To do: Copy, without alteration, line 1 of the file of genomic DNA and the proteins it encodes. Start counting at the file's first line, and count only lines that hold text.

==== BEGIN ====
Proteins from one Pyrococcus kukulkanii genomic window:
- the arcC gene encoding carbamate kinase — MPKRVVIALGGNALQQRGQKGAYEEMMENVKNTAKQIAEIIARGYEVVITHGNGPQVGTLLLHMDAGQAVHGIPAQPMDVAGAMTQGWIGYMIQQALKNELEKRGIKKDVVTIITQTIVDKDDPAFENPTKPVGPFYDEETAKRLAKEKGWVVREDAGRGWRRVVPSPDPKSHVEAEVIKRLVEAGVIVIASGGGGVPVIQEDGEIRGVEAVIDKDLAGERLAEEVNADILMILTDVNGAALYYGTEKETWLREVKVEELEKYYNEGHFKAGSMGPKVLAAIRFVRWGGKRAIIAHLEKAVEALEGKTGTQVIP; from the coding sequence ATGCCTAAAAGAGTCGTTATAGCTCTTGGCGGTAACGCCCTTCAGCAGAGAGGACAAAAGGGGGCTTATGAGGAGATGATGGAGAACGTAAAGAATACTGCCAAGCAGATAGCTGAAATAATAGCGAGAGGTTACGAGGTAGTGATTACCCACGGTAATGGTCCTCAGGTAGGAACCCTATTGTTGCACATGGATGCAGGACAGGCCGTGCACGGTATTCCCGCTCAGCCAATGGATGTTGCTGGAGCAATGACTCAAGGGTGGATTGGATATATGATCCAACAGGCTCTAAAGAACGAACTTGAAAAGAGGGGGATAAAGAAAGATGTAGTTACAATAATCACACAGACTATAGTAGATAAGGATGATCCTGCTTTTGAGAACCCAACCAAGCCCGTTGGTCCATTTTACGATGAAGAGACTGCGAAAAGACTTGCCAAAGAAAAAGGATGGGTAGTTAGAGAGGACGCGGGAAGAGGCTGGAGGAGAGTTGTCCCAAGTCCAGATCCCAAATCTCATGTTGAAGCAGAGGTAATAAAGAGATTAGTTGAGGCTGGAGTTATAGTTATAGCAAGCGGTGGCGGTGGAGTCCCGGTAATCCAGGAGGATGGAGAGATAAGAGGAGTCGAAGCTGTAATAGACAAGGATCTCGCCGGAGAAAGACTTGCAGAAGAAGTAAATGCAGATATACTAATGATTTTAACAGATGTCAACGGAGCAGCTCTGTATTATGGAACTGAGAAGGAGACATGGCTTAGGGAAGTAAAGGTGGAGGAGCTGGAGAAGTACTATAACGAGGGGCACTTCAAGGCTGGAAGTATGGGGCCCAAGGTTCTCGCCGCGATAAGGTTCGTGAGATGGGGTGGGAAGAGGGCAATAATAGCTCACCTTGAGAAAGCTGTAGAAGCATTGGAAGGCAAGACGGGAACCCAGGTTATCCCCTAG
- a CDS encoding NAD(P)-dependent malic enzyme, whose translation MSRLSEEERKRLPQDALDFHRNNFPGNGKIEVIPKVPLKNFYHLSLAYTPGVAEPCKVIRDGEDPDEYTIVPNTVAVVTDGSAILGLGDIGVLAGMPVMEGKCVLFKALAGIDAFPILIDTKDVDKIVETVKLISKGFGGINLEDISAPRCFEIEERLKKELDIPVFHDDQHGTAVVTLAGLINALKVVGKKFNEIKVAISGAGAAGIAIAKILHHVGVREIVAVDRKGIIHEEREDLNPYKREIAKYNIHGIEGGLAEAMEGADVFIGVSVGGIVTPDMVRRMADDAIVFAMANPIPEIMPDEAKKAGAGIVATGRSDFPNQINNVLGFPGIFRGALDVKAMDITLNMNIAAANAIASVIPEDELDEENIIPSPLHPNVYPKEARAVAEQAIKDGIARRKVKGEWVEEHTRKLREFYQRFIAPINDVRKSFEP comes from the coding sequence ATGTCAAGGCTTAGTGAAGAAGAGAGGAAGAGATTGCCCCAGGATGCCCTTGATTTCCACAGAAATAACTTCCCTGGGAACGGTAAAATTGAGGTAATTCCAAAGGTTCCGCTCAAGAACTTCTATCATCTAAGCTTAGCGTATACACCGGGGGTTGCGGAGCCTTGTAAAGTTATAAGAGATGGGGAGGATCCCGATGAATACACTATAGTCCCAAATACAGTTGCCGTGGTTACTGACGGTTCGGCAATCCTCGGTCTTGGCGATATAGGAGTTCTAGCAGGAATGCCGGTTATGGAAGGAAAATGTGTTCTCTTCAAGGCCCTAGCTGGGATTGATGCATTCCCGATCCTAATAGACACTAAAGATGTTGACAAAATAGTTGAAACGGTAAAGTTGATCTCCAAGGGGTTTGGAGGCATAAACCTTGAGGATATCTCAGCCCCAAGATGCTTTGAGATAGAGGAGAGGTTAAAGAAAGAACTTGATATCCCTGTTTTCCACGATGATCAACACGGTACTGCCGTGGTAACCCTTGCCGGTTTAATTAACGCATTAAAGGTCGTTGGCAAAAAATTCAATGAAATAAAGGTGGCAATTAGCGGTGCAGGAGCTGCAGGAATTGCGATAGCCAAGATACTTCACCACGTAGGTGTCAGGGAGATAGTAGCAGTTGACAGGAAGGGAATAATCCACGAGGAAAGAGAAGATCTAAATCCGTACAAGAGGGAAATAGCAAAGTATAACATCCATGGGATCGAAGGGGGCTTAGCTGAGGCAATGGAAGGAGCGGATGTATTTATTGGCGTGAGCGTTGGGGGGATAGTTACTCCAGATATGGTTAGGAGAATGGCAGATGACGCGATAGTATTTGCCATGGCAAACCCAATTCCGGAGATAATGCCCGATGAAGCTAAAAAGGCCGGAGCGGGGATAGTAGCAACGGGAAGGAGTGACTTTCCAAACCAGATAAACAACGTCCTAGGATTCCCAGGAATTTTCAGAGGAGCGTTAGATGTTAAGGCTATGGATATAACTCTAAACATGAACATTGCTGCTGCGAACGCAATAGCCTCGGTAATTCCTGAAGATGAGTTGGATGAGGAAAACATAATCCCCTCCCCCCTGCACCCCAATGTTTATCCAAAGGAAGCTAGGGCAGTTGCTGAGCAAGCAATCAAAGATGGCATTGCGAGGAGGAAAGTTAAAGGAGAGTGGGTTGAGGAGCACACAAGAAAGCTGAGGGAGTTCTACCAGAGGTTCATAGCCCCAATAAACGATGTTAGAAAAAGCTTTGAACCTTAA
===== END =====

Proteins from one Pyrococcus kukulkanii genomic window: